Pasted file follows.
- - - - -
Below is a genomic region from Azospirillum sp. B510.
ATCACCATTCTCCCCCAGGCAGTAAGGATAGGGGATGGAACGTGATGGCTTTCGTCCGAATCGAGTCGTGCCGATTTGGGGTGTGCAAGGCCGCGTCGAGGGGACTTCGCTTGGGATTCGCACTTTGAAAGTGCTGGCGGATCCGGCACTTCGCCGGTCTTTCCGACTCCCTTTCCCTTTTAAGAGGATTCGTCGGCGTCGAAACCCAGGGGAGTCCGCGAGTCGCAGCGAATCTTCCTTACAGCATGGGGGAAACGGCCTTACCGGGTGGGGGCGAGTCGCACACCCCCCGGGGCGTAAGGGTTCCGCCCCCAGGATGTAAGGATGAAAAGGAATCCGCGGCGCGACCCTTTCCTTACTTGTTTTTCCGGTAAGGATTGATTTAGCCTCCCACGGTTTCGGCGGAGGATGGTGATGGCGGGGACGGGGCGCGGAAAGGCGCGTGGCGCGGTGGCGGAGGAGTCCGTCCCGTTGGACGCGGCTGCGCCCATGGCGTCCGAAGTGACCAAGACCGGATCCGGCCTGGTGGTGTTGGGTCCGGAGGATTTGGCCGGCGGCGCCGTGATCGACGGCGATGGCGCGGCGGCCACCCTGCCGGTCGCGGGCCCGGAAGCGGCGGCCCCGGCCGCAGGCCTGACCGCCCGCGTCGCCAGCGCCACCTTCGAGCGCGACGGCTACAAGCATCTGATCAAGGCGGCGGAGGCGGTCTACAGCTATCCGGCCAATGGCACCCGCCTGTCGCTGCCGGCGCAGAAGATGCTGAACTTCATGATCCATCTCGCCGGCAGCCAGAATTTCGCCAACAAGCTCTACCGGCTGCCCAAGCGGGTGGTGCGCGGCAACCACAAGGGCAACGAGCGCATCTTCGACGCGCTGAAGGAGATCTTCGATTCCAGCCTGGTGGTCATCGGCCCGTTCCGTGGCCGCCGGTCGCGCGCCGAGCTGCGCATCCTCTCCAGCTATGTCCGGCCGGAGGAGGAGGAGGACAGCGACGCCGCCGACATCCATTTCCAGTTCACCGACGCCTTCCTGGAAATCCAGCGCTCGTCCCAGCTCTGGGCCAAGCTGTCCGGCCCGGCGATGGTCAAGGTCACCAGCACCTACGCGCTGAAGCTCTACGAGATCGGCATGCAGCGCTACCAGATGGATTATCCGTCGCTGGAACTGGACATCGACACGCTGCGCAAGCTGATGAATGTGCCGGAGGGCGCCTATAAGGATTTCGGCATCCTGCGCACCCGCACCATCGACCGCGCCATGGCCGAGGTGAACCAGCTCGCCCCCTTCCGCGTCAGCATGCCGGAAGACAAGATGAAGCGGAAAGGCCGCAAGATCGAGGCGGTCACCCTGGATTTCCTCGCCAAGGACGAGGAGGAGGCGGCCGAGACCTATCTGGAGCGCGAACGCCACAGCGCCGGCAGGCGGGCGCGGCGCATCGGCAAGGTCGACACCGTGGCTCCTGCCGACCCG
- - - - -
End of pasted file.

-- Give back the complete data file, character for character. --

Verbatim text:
Below is a genomic region from Azospirillum sp. B510.
ATCACCATTCTCCCCCAGGCAGTAAGGATAGGGGATGGAACGTGATGGCTTTCGTCCGAATCGAGTCGTGCCGATTTGGGGTGTGCAAGGCCGCGTCGAGGGGACTTCGCTTGGGATTCGCACTTTGAAAGTGCTGGCGGATCCGGCACTTCGCCGGTCTTTCCGACTCCCTTTCCCTTTTAAGAGGATTCGTCGGCGTCGAAACCCAGGGGAGTCCGCGAGTCGCAGCGAATCTTCCTTACAGCATGGGGGAAACGGCCTTACCGGGTGGGGGCGAGTCGCACACCCCCCGGGGCGTAAGGGTTCCGCCCCCAGGATGTAAGGATGAAAAGGAATCCGCGGCGCGACCCTTTCCTTACTTGTTTTTCCGGTAAGGATTGATTTAGCCTCCCACGGTTTCGGCGGAGGATGGTGATGGCGGGGACGGGGCGCGGAAAGGCGCGTGGCGCGGTGGCGGAGGAGTCCGTCCCGTTGGACGCGGCTGCGCCCATGGCGTCCGAAGTGACCAAGACCGGATCCGGCCTGGTGGTGTTGGGTCCGGAGGATTTGGCCGGCGGCGCCGTGATCGACGGCGATGGCGCGGCGGCCACCCTGCCGGTCGCGGGCCCGGAAGCGGCGGCCCCGGCCGCAGGCCTGACCGCCCGCGTCGCCAGCGCCACCTTCGAGCGCGACGGCTACAAGCATCTGATCAAGGCGGCGGAGGCGGTCTACAGCTATCCGGCCAATGGCACCCGCCTGTCGCTGCCGGCGCAGAAGATGCTGAACTTCATGATCCATCTCGCCGGCAGCCAGAATTTCGCCAACAAGCTCTACCGGCTGCCCAAGCGGGTGGTGCGCGGCAACCACAAGGGCAACGAGCGCATCTTCGACGCGCTGAAGGAGATCTTCGATTCCAGCCTGGTGGTCATCGGCCCGTTCCGTGGCCGCCGGTCGCGCGCCGAGCTGCGCATCCTCTCCAGCTATGTCCGGCCGGAGGAGGAGGAGGACAGCGACGCCGCCGACATCCATTTCCAGTTCACCGACGCCTTCCTGGAAATCCAGCGCTCGTCCCAGCTCTGGGCCAAGCTGTCCGGCCCGGCGATGGTCAAGGTCACCAGCACCTACGCGCTGAAGCTCTACGAGATCGGCATGCAGCGCTACCAGATGGATTATCCGTCGCTGGAACTGGACATCGACACGCTGCGCAAGCTGATGAATGTGCCGGAGGGCGCCTATAAGGATTTCGGCATCCTGCGCACCCGCACCATCGACCGCGCCATGGCCGAGGTGAACCAGCTCGCCCCCTTCCGCGTCAGCATGCCGGAAGACAAGATGAAGCGGAAAGGCCGCAAGATCGAGGCGGTCACCCTGGATTTCCTCGCCAAGGACGAGGAGGAGGCGGCCGAGACCTATCTGGAGCGCGAACGCCACAGCGCCGGCAGGCGGGCGCGGCGCATCGGCAAGGTCGACACCGTGGCTCCTGCCGACCCG